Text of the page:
Brian Ferguson, Patrick Wilson. Old Dominion University, Norfolk, VA.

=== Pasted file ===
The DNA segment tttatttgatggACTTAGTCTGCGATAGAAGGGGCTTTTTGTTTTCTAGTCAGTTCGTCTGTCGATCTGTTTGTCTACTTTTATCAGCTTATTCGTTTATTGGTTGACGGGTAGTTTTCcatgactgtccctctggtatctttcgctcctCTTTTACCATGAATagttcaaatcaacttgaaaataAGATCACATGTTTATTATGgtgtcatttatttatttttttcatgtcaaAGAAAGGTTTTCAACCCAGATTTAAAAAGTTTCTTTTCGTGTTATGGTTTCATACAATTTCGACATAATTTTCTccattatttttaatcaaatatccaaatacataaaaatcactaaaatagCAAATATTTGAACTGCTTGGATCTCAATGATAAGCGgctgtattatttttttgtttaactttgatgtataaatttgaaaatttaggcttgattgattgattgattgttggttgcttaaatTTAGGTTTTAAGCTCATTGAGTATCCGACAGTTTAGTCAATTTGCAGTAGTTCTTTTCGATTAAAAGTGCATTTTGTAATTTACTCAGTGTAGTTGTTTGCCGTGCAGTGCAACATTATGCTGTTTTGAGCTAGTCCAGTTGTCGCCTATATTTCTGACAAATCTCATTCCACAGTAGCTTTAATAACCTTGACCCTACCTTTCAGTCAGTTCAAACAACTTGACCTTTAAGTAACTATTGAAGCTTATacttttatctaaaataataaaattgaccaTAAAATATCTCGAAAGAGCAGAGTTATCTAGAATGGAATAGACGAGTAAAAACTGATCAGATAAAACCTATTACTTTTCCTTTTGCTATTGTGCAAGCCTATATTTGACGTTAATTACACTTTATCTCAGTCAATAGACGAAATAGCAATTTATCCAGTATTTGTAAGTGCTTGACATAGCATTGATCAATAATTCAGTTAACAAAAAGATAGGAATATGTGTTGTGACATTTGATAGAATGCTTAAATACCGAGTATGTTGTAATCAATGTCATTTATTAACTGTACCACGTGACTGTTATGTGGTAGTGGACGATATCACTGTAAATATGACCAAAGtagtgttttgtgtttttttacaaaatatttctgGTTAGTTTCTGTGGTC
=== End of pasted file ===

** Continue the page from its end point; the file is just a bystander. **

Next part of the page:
BACKGROUND: Poor bone mineral density (BMD), an indicator of overall bone health, is common in the United States and can lead to negative health outcomes. Body mass index (BMI) and waist circumference (WC) are commonly utilized anthropometric measures to predict BMD at the population level. Trunk-to-leg-volume ratio is a more reliable predictor of diabetes and mortality risk than BMI or WC. The goal of this analysis was to determine if trunk-to-leg-volume is a more accurate predictor of BMD, osteopenia/osteoporosis risk, or fracture risk than BMI or WC. METHODS: A secondary analysis of publicly available NHANES data including the years 2013-2014 and 2017-2018 was conducted. Utilizing available Dual-Energy X-Ray Absorptiometry (DXA) data, linear and logistic regression models were constructed to assess the outcomes of BMD at the femoral neck and the lumbar spine, risk of osteopenia or osteoporosis at those sites, and fracture history at the hip, wrist, and spine. Trunk-to-leg volume ratio was calculated from available DXA data, and subgroups were created while considering control variables such as smoking, age, and physical activity. Unadjusted models were run and followed with constructed adjusted models that controlled for possible confounding variables. RESULTS: BMI, WC, and trunk-to-leg volume ratio were ineffective at predicting previous wrist, hip, or spine fractures. In select cases, such as the unadjusted female model predicting osteopenia/osteoporosis at the lumbar spine (n = 1,277), trunk-to-leg-volume ratio significantly correlated with osteopenia/osteoporosis; OR = 1.09 (95% CI: [1.02, 1.16]), p < .01. At the femoral neck, across all male (n = 942) and female (n = 975) models, BMI and WC positively correlate with BMD (p < .001) and a lower risk of osteopenia/osteoporosis. Trunk-to-leg-volume ratio does not consistently associate with BMD at the hip. CONCLUSIONS: BMI and WC have a protective effect with respect to BMD at the femoral neck while trunk-to-leg-volume ratio has a more neutral association. Trunk-to-leg-volume ratio offers promise in predicting osteopenia or osteoporosis in certain cases. Additionally, trunk-to-leg volume ratio appears to be at least as good as WC or BMI in predicting fracture history at the wrist, hip, or spine.

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